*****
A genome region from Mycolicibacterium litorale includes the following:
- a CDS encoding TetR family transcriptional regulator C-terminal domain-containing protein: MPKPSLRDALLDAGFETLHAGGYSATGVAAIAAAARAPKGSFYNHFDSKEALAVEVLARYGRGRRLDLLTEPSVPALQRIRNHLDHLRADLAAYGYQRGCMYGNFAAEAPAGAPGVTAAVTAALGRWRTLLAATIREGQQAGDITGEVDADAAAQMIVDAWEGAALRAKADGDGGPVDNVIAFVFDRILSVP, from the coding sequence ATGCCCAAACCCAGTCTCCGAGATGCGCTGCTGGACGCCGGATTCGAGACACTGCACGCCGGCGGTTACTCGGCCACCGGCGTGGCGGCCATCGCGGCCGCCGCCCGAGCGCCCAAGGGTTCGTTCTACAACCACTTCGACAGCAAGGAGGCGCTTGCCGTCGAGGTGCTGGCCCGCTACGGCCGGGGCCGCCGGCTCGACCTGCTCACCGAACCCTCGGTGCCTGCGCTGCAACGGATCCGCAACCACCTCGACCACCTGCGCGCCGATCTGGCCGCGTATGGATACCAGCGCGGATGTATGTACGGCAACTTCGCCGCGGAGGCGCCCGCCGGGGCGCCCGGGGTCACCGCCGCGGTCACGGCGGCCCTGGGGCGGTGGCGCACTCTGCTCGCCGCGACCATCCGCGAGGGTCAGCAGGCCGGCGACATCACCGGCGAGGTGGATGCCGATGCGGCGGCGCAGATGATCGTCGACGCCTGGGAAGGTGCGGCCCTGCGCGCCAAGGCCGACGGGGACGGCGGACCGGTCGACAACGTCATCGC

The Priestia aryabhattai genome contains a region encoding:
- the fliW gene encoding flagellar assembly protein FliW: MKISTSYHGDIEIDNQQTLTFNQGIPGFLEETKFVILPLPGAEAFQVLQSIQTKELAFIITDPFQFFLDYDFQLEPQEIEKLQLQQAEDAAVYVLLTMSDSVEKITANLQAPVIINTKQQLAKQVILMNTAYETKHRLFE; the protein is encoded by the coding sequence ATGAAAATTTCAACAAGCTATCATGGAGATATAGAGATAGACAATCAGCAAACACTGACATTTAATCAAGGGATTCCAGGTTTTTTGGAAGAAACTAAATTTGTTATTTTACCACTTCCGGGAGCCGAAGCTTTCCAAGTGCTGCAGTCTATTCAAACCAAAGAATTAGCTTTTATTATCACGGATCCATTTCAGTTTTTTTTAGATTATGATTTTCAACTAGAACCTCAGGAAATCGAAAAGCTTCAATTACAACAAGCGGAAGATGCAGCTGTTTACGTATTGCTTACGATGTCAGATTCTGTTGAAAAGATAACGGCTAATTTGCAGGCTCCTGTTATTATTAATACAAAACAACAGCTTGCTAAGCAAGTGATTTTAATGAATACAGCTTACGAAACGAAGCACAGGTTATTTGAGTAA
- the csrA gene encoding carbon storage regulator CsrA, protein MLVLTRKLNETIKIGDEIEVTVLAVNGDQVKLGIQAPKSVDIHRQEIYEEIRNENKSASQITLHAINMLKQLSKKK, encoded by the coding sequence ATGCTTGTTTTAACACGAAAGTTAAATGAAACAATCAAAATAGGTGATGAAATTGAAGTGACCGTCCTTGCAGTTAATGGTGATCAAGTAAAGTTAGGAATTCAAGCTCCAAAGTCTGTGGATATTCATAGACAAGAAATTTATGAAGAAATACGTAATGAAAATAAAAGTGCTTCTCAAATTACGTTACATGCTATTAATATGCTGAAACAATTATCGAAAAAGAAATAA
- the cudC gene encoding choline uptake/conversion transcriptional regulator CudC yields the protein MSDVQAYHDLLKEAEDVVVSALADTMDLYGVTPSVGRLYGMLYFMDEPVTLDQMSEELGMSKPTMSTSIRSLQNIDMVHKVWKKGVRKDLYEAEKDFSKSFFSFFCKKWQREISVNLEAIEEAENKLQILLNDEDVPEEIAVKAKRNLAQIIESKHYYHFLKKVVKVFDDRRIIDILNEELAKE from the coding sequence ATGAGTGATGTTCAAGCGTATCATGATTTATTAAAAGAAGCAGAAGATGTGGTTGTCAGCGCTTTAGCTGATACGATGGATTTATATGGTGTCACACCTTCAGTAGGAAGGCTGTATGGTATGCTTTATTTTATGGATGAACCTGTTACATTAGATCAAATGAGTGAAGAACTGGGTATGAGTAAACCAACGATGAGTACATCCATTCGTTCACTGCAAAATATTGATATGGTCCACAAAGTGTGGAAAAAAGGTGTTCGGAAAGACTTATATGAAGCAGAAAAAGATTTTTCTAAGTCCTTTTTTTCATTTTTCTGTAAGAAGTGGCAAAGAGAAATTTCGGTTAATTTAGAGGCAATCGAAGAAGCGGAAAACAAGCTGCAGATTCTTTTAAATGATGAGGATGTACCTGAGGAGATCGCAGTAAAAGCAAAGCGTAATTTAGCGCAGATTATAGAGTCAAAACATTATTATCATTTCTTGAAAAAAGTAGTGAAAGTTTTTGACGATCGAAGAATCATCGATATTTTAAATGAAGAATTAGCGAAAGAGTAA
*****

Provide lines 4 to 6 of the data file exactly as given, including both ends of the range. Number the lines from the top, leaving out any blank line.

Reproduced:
- the fliW gene encoding flagellar assembly protein FliW: MKISTSYHGDIEIDNQQTLTFNQGIPGFLEETKFVILPLPGAEAFQVLQSIQTKELAFIITDPFQFFLDYDFQLEPQEIEKLQLQQAEDAAVYVLLTMSDSVEKITANLQAPVIINTKQQLAKQVILMNTAYETKHRLFE; the protein is encoded by the coding sequence ATGAAAATTTCAACAAGCTATCATGGAGATATAGAGATAGACAATCAGCAAACACTGACATTTAATCAAGGGATTCCAGGTTTTTTGGAAGAAACTAAATTTGTTATTTTACCACTTCCGGGAGCCGAAGCTTTCCAAGTGCTGCAGTCTATTCAAACCAAAGAATTAGCTTTTATTATCACGGATCCATTTCAGTTTTTTTTAGATTATGATTTTCAACTAGAACCTCAGGAAATCGAAAAGCTTCAATTACAACAAGCGGAAGATGCAGCTGTTTACGTATTGCTTACGATGTCAGATTCTGTTGAAAAGATAACGGCTAATTTGCAGGCTCCTGTTATTATTAATACAAAACAACAGCTTGCTAAGCAAGTGATTTTAATGAATACAGCTTACGAAACGAAGCACAGGTTATTTGAGTAA
- the csrA gene encoding carbon storage regulator CsrA, protein MLVLTRKLNETIKIGDEIEVTVLAVNGDQVKLGIQAPKSVDIHRQEIYEEIRNENKSASQITLHAINMLKQLSKKK, encoded by the coding sequence ATGCTTGTTTTAACACGAAAGTTAAATGAAACAATCAAAATAGGTGATGAAATTGAAGTGACCGTCCTTGCAGTTAATGGTGATCAAGTAAAGTTAGGAATTCAAGCTCCAAAGTCTGTGGATATTCATAGACAAGAAATTTATGAAGAAATACGTAATGAAAATAAAAGTGCTTCTCAAATTACGTTACATGCTATTAATATGCTGAAACAATTATCGAAAAAGAAATAA
- the cudC gene encoding choline uptake/conversion transcriptional regulator CudC yields the protein MSDVQAYHDLLKEAEDVVVSALADTMDLYGVTPSVGRLYGMLYFMDEPVTLDQMSEELGMSKPTMSTSIRSLQNIDMVHKVWKKGVRKDLYEAEKDFSKSFFSFFCKKWQREISVNLEAIEEAENKLQILLNDEDVPEEIAVKAKRNLAQIIESKHYYHFLKKVVKVFDDRRIIDILNEELAKE from the coding sequence ATGAGTGATGTTCAAGCGTATCATGATTTATTAAAAGAAGCAGAAGATGTGGTTGTCAGCGCTTTAGCTGATACGATGGATTTATATGGTGTCACACCTTCAGTAGGAAGGCTGTATGGTATGCTTTATTTTATGGATGAACCTGTTACATTAGATCAAATGAGTGAAGAACTGGGTATGAGTAAACCAACGATGAGTACATCCATTCGTTCACTGCAAAATATTGATATGGTCCACAAAGTGTGGAAAAAAGGTGTTCGGAAAGACTTATATGAAGCAGAAAAAGATTTTTCTAAGTCCTTTTTTTCATTTTTCTGTAAGAAGTGGCAAAGAGAAATTTCGGTTAATTTAGAGGCAATCGAAGAAGCGGAAAACAAGCTGCAGATTCTTTTAAATGATGAGGATGTACCTGAGGAGATCGCAGTAAAAGCAAAGCGTAATTTAGCGCAGATTATAGAGTCAAAACATTATTATCATTTCTTGAAAAAAGTAGTGAAAGTTTTTGACGATCGAAGAATCATCGATATTTTAAATGAAGAATTAGCGAAAGAGTAA